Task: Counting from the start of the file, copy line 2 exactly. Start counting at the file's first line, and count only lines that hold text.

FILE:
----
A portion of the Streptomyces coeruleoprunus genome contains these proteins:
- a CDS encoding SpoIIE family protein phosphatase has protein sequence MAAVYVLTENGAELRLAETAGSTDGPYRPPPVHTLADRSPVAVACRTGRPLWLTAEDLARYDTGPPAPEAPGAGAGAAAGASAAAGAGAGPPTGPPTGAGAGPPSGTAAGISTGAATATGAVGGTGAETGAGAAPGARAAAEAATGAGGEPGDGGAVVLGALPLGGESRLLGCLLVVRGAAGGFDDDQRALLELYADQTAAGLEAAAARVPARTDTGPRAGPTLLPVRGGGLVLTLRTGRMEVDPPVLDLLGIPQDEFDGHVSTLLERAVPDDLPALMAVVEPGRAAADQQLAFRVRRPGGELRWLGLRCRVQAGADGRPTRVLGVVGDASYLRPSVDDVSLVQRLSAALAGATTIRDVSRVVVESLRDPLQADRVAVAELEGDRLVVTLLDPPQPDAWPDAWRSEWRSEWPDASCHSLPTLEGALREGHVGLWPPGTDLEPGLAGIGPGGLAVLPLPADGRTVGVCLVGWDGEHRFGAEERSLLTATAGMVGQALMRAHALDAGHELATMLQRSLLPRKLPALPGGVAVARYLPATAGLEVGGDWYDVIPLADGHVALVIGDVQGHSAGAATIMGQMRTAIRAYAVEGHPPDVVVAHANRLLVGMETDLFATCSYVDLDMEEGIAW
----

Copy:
- a CDS encoding SpoIIE family protein phosphatase has protein sequence MAAVYVLTENGAELRLAETAGSTDGPYRPPPVHTLADRSPVAVACRTGRPLWLTAEDLARYDTGPPAPEAPGAGAGAAAGASAAAGAGAGPPTGPPTGAGAGPPSGTAAGISTGAATATGAVGGTGAETGAGAAPGARAAAEAATGAGGEPGDGGAVVLGALPLGGESRLLGCLLVVRGAAGGFDDDQRALLELYADQTAAGLEAAAARVPARTDTGPRAGPTLLPVRGGGLVLTLRTGRMEVDPPVLDLLGIPQDEFDGHVSTLLERAVPDDLPALMAVVEPGRAAADQQLAFRVRRPGGELRWLGLRCRVQAGADGRPTRVLGVVGDASYLRPSVDDVSLVQRLSAALAGATTIRDVSRVVVESLRDPLQADRVAVAELEGDRLVVTLLDPPQPDAWPDAWRSEWRSEWPDASCHSLPTLEGALREGHVGLWPPGTDLEPGLAGIGPGGLAVLPLPADGRTVGVCLVGWDGEHRFGAEERSLLTATAGMVGQALMRAHALDAGHELATMLQRSLLPRKLPALPGGVAVARYLPATAGLEVGGDWYDVIPLADGHVALVIGDVQGHSAGAATIMGQMRTAIRAYAVEGHPPDVVVAHANRLLVGMETDLFATCSYVDLDMEEGIAW